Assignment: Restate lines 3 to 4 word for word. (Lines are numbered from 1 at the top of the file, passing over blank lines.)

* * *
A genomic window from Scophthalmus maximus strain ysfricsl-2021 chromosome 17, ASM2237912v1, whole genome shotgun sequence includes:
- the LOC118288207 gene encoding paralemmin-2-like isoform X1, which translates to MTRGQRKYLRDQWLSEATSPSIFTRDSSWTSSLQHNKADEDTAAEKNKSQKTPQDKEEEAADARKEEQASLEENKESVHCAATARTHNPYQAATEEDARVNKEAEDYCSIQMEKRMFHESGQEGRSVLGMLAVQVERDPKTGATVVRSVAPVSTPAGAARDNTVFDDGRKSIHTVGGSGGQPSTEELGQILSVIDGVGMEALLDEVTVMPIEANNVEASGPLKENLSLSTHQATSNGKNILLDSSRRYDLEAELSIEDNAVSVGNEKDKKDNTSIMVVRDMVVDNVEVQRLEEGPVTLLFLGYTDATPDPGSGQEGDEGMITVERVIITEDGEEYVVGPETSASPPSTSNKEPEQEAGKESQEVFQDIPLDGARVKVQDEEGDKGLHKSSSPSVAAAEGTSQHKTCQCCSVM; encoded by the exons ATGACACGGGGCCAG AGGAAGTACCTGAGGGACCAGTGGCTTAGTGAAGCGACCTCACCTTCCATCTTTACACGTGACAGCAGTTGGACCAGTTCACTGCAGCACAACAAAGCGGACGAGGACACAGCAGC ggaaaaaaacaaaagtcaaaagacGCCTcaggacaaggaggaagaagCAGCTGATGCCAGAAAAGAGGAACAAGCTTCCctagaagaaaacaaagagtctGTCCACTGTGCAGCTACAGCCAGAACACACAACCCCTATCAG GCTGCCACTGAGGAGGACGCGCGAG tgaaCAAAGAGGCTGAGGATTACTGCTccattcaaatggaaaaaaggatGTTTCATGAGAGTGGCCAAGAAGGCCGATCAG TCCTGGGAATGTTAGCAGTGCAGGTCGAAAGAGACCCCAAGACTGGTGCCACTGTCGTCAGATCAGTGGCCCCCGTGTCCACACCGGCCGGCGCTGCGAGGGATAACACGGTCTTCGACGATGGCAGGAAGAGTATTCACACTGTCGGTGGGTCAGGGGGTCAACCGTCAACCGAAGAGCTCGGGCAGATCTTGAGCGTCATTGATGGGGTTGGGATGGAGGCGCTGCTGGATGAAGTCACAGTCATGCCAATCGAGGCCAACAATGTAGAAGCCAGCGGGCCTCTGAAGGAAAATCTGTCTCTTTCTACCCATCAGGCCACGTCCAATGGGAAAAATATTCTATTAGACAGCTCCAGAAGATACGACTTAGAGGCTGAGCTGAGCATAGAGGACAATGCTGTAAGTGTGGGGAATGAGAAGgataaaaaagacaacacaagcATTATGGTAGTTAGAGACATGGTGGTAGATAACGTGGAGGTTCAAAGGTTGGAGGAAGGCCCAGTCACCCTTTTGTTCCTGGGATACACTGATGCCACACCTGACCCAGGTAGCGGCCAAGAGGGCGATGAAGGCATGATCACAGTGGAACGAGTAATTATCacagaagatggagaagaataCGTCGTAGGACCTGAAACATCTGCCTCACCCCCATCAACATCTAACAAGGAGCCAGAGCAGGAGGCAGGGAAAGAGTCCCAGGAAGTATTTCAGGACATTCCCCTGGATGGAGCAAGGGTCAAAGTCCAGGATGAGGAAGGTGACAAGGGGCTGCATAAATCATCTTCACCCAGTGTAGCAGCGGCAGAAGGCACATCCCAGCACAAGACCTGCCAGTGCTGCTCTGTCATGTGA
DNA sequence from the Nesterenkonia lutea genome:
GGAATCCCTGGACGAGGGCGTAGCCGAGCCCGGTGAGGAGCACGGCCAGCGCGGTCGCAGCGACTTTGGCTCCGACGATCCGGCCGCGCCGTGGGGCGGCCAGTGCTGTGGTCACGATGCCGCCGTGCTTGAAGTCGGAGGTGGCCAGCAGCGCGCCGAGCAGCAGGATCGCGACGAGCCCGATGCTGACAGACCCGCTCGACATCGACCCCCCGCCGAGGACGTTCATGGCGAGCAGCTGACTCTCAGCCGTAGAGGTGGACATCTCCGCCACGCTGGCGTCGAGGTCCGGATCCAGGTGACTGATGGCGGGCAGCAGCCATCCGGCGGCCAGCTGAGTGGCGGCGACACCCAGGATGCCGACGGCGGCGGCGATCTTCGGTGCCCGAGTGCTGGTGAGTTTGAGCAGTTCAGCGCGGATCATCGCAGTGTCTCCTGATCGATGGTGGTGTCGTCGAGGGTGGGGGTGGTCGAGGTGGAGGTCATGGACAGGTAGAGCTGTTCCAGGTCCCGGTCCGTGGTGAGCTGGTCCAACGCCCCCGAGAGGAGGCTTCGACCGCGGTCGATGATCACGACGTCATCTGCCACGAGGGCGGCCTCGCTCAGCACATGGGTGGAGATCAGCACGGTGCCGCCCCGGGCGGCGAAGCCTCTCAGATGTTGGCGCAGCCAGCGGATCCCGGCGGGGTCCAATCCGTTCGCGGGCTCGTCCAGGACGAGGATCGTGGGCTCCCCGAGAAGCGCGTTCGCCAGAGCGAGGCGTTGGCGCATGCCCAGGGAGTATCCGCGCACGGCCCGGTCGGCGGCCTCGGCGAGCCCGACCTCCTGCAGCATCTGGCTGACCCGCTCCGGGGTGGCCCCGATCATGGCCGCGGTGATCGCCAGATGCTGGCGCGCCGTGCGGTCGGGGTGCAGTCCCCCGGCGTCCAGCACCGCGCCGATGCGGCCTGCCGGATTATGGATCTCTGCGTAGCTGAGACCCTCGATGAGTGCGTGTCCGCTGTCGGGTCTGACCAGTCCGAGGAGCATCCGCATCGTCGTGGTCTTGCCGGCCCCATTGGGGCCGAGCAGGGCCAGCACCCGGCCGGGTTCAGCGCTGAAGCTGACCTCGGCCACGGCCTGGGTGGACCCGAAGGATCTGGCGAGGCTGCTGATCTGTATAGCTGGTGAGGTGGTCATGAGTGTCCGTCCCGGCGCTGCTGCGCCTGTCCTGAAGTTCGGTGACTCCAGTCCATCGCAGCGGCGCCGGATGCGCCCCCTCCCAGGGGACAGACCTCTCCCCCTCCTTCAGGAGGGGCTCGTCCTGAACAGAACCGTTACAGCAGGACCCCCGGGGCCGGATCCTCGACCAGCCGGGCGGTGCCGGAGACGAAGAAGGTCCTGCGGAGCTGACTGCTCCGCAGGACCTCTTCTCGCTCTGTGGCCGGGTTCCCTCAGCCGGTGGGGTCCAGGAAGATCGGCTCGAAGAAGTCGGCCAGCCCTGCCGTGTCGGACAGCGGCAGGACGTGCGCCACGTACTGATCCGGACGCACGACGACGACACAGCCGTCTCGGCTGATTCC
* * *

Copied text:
DNA sequence from the Nesterenkonia lutea genome:
GGAATCCCTGGACGAGGGCGTAGCCGAGCCCGGTGAGGAGCACGGCCAGCGCGGTCGCAGCGACTTTGGCTCCGACGATCCGGCCGCGCCGTGGGGCGGCCAGTGCTGTGGTCACGATGCCGCCGTGCTTGAAGTCGGAGGTGGCCAGCAGCGCGCCGAGCAGCAGGATCGCGACGAGCCCGATGCTGACAGACCCGCTCGACATCGACCCCCCGCCGAGGACGTTCATGGCGAGCAGCTGACTCTCAGCCGTAGAGGTGGACATCTCCGCCACGCTGGCGTCGAGGTCCGGATCCAGGTGACTGATGGCGGGCAGCAGCCATCCGGCGGCCAGCTGAGTGGCGGCGACACCCAGGATGCCGACGGCGGCGGCGATCTTCGGTGCCCGAGTGCTGGTGAGTTTGAGCAGTTCAGCGCGGATCATCGCAGTGTCTCCTGATCGATGGTGGTGTCGTCGAGGGTGGGGGTGGTCGAGGTGGAGGTCATGGACAGGTAGAGCTGTTCCAGGTCCCGGTCCGTGGTGAGCTGGTCCAACGCCCCCGAGAGGAGGCTTCGACCGCGGTCGATGATCACGACGTCATCTGCCACGAGGGCGGCCTCGCTCAGCACATGGGTGGAGATCAGCACGGTGCCGCCCCGGGCGGCGAAGCCTCTCAGATGTTGGCGCAGCCAGCGGATCCCGGCGGGGTCCAATCCGTTCGCGGGCTCGTCCAGGACGAGGATCGTGGGCTCCCCGAGAAGCGCGTTCGCCAGAGCGAGGCGTTGGCGCATGCCCAGGGAGTATCCGCGCACGGCCCGGTCGGCGGCCTCGGCGAGCCCGACCTCCTGCAGCATCTGGCTGACCCGCTCCGGGGTGGCCCCGATCATGGCCGCGGTGATCGCCAGATGCTGGCGCGCCGTGCGGTCGGGGTGCAGTCCCCCGGCGTCCAGCACCGCGCCGATGCGGCCTGCCGGATTATGGATCTCTGCGTAGCTGAGACCCTCGATGAGTGCGTGTCCGCTGTCGGGTCTGACCAGTCCGAGGAGCATCCGCATCGTCGTGGTCTTGCCGGCCCCATTGGGGCCGAGCAGGGCCAGCACCCGGCCGGGTTCAGCGCTGAAGCTGACCTCGGCCACGGCCTGGGTGGACCCGAAGGATCTGGCGAGGCTGCTGATCTGTATAGCTGGTGAGGTGGTCATGAGTGTCCGTCCCGGCGCTGCTGCGCCTGTCCTGAAGTTCGGTGACTCCAGTCCATCGCAGCGGCGCCGGATGCGCCCCCTCCCAGGGGACAGACCTCTCCCCCTCCTTCAGGAGGGGCTCGTCCTGAACAGAACCGTTACAGCAGGACCCCCGGGGCCGGATCCTCGACCAGCCGGGCGGTGCCGGAGACGAAGAAGGTCCTGCGGAGCTGACTGCTCCGCAGGACCTCTTCTCGCTCTGTGGCCGGGTTCCCTCAGCCGGTGGGGTCCAGGAAGATCGGCTCGAAGAAGTCGGCCAGCCCTGCCGTGTCGGACAGCGGCAGGACGTGCGCCACGTACTGATCCGGACGCACGACGACGACACAGCCGTCTCGGCTGATTCC